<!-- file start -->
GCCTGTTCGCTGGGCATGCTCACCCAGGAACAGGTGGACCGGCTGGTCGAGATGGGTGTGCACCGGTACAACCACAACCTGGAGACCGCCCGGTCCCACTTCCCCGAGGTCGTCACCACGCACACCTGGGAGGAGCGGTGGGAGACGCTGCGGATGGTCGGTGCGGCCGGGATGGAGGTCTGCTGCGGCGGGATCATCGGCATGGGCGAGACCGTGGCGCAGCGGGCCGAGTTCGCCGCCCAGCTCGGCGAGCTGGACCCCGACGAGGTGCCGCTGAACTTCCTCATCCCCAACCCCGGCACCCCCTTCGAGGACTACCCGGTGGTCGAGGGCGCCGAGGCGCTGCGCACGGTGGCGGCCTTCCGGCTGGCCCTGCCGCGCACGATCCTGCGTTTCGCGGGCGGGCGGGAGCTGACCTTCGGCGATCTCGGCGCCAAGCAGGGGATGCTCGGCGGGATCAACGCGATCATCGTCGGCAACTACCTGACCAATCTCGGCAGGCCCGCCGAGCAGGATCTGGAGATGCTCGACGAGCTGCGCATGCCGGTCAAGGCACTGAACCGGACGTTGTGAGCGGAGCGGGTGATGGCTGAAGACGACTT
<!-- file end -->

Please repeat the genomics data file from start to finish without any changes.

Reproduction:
GCCTGTTCGCTGGGCATGCTCACCCAGGAACAGGTGGACCGGCTGGTCGAGATGGGTGTGCACCGGTACAACCACAACCTGGAGACCGCCCGGTCCCACTTCCCCGAGGTCGTCACCACGCACACCTGGGAGGAGCGGTGGGAGACGCTGCGGATGGTCGGTGCGGCCGGGATGGAGGTCTGCTGCGGCGGGATCATCGGCATGGGCGAGACCGTGGCGCAGCGGGCCGAGTTCGCCGCCCAGCTCGGCGAGCTGGACCCCGACGAGGTGCCGCTGAACTTCCTCATCCCCAACCCCGGCACCCCCTTCGAGGACTACCCGGTGGTCGAGGGCGCCGAGGCGCTGCGCACGGTGGCGGCCTTCCGGCTGGCCCTGCCGCGCACGATCCTGCGTTTCGCGGGCGGGCGGGAGCTGACCTTCGGCGATCTCGGCGCCAAGCAGGGGATGCTCGGCGGGATCAACGCGATCATCGTCGGCAACTACCTGACCAATCTCGGCAGGCCCGCCGAGCAGGATCTGGAGATGCTCGACGAGCTGCGCATGCCGGTCAAGGCACTGAACCGGACGTTGTGAGCGGAGCGGGTGATGGCTGAAGACGACTT